That’s the economy for you, delicately balanced on a spoon in the egg race that is the country’s future. The finish line is a recovery. But the housing market could be a pothole up ahead, and the stock market might be the blindfold we’re wearing.
Today’s housing report from Case-Schiller showed an 8th consecutive month of price increases but many economists don’t think that trend will continue, and in fact, they expect a “double-dip” in prices.
Historically, when the economy is in recovery mode, economists always talk about the housing market being a key component. But perhaps this time, it’s different. Can this economy recover without the housing market bouncing back? It may have to. Recently, Daniel Gross at Slate made this wise observation:
The continuing problems in housing have changed the way Americans consume, borrow, and invest. And that’s all to the good. Instead of purchasing things with money borrowed via home equity loans, we’re buying things with cash from earnings or savings. That may mean spending somewhat less, but spending somewhat smarter. Capital investment, instead of going into new housing and condo developments, is going into solar plants and retrofitting existing buildings. Growing without housing, and the cheap money it spun, may be harder. But it’s not impossible.
Speaking of cheap money, the stock market is “partying like it’s 2003,” as The New York Times put it:
Judging from stock prices alone, one would think the economy was poised for a roaring comeback. But the federal government plans to unplug the economic life-support programs that stimulated production, kept interest rates low and placed a thick cushion under the real estate market…
“A lot of people believe the government will just keep pumping money into this,” said Doug Roberts, chief investment strategist for Channel Capital Research.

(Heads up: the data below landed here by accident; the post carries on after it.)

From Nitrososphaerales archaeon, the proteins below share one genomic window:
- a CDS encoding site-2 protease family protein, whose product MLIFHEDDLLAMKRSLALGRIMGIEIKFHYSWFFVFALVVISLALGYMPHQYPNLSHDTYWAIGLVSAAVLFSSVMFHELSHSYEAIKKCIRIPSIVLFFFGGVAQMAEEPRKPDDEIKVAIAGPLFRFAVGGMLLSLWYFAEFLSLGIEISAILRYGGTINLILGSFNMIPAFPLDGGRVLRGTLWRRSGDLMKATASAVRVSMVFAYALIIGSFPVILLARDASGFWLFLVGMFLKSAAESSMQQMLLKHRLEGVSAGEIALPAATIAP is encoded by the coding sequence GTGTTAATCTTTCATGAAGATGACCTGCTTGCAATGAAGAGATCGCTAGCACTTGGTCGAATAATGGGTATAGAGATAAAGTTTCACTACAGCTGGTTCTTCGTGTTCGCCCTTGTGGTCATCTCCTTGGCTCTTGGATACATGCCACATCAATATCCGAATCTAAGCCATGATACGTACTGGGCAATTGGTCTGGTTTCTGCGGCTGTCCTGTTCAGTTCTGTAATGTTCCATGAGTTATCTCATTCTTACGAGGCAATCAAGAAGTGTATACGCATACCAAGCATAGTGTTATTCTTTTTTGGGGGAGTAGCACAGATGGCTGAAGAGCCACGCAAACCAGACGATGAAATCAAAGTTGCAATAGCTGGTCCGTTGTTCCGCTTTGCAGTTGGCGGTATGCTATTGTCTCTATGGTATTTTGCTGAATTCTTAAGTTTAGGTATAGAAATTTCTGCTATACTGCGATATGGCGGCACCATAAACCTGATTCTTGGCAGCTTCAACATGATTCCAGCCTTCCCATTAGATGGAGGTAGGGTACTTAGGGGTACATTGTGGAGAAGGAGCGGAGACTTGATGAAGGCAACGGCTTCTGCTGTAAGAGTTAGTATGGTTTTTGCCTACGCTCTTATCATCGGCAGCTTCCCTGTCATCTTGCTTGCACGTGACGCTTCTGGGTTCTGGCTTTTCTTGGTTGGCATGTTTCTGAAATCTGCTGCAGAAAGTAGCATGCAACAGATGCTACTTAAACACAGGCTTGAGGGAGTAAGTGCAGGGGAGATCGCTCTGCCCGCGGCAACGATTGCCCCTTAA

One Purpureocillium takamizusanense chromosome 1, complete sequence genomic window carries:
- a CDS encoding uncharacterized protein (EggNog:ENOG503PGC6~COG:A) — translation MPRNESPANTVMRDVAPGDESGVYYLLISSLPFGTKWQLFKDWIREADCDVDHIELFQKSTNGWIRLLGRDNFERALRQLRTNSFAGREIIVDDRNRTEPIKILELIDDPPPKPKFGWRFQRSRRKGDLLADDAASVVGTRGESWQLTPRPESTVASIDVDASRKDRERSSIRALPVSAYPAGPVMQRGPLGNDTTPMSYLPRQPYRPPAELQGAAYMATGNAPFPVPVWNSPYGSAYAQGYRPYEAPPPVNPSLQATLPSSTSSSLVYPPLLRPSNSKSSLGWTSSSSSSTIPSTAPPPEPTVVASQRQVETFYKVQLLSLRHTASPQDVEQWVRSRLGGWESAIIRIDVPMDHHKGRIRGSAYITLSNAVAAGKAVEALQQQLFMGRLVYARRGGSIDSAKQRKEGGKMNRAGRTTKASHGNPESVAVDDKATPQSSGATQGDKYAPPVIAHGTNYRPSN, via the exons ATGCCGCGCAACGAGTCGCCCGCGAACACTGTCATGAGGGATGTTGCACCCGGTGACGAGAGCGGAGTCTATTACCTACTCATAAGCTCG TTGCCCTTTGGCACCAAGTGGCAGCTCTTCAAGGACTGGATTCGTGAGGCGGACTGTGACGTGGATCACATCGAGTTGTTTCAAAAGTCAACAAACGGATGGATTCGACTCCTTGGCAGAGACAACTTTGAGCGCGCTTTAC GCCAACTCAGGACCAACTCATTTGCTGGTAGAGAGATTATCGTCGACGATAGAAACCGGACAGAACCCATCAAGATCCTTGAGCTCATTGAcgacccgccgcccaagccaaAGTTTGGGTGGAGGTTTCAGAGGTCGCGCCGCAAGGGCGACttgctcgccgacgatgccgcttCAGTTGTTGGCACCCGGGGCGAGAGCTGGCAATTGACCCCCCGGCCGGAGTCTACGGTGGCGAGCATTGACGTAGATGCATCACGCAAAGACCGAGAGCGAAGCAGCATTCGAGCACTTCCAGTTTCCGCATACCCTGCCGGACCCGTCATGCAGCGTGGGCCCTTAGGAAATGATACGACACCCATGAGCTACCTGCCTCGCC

There are signs that some of investors’ optimism may be excessive.
Interest rates, kept at historical lows by the Fed during the financial crisis, are starting to rise because of the flight from bonds and concern over rising debt, particularly that of the United States.
Higher interest rates will not only push investors out of stocks, they will delay the rebound of the housing market. But as long as the jobs start coming, the economy should weave its way forward, hopefully without falling off the spoon. For example, there are signs today that demand for imports from Asia is surging:
Container shipments at Busan, the world’s fifth-busiest port, rose 21 percent in the first two months, rebounding from the slump last year that forced Park to lease extra space to help store more than 31,000 empty boxes. In the U.S., retail container traffic will likely rise 13 percent this month and by 17 percent in the first half as shops restock, according to the Washington-based National Retail Federation.
That’s caused rates for ad hoc shipments on Asia-U.S. routes to jump about 50 percent this year to around $2,100 per forty-foot box, according to Johnson Leung, a Hong Kong-based analyst at Tufton Oceanic Ltd., the world’s largest shipping hedge-fund group.
“The volume is surprisingly high,” he said.
American businesses are in a transition period. They’ve cut their inventories but are seeing orders increase. They’re trying to find balance, and that’s just what the egg needs.
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